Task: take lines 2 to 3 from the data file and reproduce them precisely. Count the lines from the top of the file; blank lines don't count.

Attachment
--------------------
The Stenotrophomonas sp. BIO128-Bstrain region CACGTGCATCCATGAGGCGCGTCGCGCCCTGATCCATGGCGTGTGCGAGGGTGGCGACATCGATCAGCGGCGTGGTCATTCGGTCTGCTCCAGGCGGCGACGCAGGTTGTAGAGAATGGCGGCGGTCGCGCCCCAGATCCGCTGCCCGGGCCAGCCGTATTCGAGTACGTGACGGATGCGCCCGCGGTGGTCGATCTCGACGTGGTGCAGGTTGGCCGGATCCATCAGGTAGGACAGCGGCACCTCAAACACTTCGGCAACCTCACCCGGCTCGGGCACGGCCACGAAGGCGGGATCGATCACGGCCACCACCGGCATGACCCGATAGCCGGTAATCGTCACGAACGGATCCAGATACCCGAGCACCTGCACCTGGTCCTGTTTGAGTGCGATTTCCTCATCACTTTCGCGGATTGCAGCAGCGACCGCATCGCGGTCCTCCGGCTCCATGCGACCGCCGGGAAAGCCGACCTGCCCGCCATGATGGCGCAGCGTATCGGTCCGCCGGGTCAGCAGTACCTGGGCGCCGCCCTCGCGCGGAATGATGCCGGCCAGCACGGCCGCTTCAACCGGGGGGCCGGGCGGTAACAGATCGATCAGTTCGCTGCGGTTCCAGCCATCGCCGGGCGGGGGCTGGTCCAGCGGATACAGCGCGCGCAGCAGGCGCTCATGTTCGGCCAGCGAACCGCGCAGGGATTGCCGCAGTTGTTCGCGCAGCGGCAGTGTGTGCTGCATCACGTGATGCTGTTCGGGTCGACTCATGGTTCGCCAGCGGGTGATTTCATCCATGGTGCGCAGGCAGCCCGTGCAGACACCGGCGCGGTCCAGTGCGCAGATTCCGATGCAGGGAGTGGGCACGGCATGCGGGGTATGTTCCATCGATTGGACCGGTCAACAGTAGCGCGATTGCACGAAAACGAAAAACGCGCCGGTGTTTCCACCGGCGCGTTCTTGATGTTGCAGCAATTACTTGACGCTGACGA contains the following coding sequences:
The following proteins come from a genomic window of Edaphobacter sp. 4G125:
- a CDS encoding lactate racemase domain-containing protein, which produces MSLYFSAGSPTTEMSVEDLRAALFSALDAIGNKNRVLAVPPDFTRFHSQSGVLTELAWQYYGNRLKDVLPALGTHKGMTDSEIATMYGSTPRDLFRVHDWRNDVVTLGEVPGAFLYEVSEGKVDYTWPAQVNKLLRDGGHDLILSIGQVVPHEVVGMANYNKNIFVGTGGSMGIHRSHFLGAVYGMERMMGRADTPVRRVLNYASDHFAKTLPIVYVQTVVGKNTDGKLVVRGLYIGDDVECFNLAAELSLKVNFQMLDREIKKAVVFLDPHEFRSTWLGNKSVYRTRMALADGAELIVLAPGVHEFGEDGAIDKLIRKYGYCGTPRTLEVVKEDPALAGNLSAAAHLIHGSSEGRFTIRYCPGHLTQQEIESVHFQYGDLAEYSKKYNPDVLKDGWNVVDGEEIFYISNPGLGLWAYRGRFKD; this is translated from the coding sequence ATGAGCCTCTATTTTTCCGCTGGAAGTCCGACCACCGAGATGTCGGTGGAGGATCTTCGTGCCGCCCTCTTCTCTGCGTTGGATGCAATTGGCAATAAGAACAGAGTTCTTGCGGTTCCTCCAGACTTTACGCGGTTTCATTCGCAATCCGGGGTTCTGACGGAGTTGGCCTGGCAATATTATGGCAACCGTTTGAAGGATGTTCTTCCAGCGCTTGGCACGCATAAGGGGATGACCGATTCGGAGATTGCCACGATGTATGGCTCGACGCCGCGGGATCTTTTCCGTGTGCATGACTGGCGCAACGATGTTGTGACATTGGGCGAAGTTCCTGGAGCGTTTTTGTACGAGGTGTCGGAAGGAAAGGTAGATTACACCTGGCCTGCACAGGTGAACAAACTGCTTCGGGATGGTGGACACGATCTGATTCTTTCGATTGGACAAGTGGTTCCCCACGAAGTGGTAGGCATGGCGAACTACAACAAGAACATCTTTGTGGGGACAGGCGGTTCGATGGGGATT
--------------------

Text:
The following proteins come from a genomic window of Edaphobacter sp. 4G125:
- a CDS encoding lactate racemase domain-containing protein, which produces MSLYFSAGSPTTEMSVEDLRAALFSALDAIGNKNRVLAVPPDFTRFHSQSGVLTELAWQYYGNRLKDVLPALGTHKGMTDSEIATMYGSTPRDLFRVHDWRNDVVTLGEVPGAFLYEVSEGKVDYTWPAQVNKLLRDGGHDLILSIGQVVPHEVVGMANYNKNIFVGTGGSMGIHRSHFLGAVYGMERMMGRADTPVRRVLNYASDHFAKTLPIVYVQTVVGKNTDGKLVVRGLYIGDDVECFNLAAELSLKVNFQMLDREIKKAVVFLDPHEFRSTWLGNKSVYRTRMALADGAELIVLAPGVHEFGEDGAIDKLIRKYGYCGTPRTLEVVKEDPALAGNLSAAAHLIHGSSEGRFTIRYCPGHLTQQEIESVHFQYGDLAEYSKKYNPDVLKDGWNVVDGEEIFYISNPGLGLWAYRGRFKD; this is translated from the coding sequence ATGAGCCTCTATTTTTCCGCTGGAAGTCCGACCACCGAGATGTCGGTGGAGGATCTTCGTGCCGCCCTCTTCTCTGCGTTGGATGCAATTGGCAATAAGAACAGAGTTCTTGCGGTTCCTCCAGACTTTACGCGGTTTCATTCGCAATCCGGGGTTCTGACGGAGTTGGCCTGGCAATATTATGGCAACCGTTTGAAGGATGTTCTTCCAGCGCTTGGCACGCATAAGGGGATGACCGATTCGGAGATTGCCACGATGTATGGCTCGACGCCGCGGGATCTTTTCCGTGTGCATGACTGGCGCAACGATGTTGTGACATTGGGCGAAGTTCCTGGAGCGTTTTTGTACGAGGTGTCGGAAGGAAAGGTAGATTACACCTGGCCTGCACAGGTGAACAAACTGCTTCGGGATGGTGGACACGATCTGATTCTTTCGATTGGACAAGTGGTTCCCCACGAAGTGGTAGGCATGGCGAACTACAACAAGAACATCTTTGTGGGGACAGGCGGTTCGATGGGGATT